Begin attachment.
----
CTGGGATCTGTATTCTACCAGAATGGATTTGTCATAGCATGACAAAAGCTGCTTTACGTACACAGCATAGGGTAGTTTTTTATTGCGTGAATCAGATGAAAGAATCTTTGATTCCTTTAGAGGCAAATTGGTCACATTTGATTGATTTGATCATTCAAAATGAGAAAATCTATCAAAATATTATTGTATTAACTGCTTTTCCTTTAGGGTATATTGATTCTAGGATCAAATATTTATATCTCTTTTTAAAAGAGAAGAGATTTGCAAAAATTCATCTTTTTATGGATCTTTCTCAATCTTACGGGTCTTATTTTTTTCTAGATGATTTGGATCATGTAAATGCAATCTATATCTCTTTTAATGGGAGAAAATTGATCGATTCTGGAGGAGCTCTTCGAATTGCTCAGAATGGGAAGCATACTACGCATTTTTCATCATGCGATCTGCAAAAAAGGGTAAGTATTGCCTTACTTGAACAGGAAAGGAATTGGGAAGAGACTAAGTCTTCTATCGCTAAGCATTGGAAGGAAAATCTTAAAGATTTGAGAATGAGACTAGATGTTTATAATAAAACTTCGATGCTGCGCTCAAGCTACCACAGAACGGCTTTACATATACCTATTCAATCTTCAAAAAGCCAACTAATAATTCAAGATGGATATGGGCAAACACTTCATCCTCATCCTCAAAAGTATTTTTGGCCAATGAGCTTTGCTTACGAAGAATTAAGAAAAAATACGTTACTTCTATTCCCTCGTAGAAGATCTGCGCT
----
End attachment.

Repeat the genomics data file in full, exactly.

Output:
CTGGGATCTGTATTCTACCAGAATGGATTTGTCATAGCATGACAAAAGCTGCTTTACGTACACAGCATAGGGTAGTTTTTTATTGCGTGAATCAGATGAAAGAATCTTTGATTCCTTTAGAGGCAAATTGGTCACATTTGATTGATTTGATCATTCAAAATGAGAAAATCTATCAAAATATTATTGTATTAACTGCTTTTCCTTTAGGGTATATTGATTCTAGGATCAAATATTTATATCTCTTTTTAAAAGAGAAGAGATTTGCAAAAATTCATCTTTTTATGGATCTTTCTCAATCTTACGGGTCTTATTTTTTTCTAGATGATTTGGATCATGTAAATGCAATCTATATCTCTTTTAATGGGAGAAAATTGATCGATTCTGGAGGAGCTCTTCGAATTGCTCAGAATGGGAAGCATACTACGCATTTTTCATCATGCGATCTGCAAAAAAGGGTAAGTATTGCCTTACTTGAACAGGAAAGGAATTGGGAAGAGACTAAGTCTTCTATCGCTAAGCATTGGAAGGAAAATCTTAAAGATTTGAGAATGAGACTAGATGTTTATAATAAAACTTCGATGCTGCGCTCAAGCTACCACAGAACGGCTTTACATATACCTATTCAATCTTCAAAAAGCCAACTAATAATTCAAGATGGATATGGGCAAACACTTCATCCTCATCCTCAAAAGTATTTTTGGCCAATGAGCTTTGCTTACGAAGAATTAAGAAAAAATACGTTACTTCTATTCCCTCGTAGAAGATCTGCGCT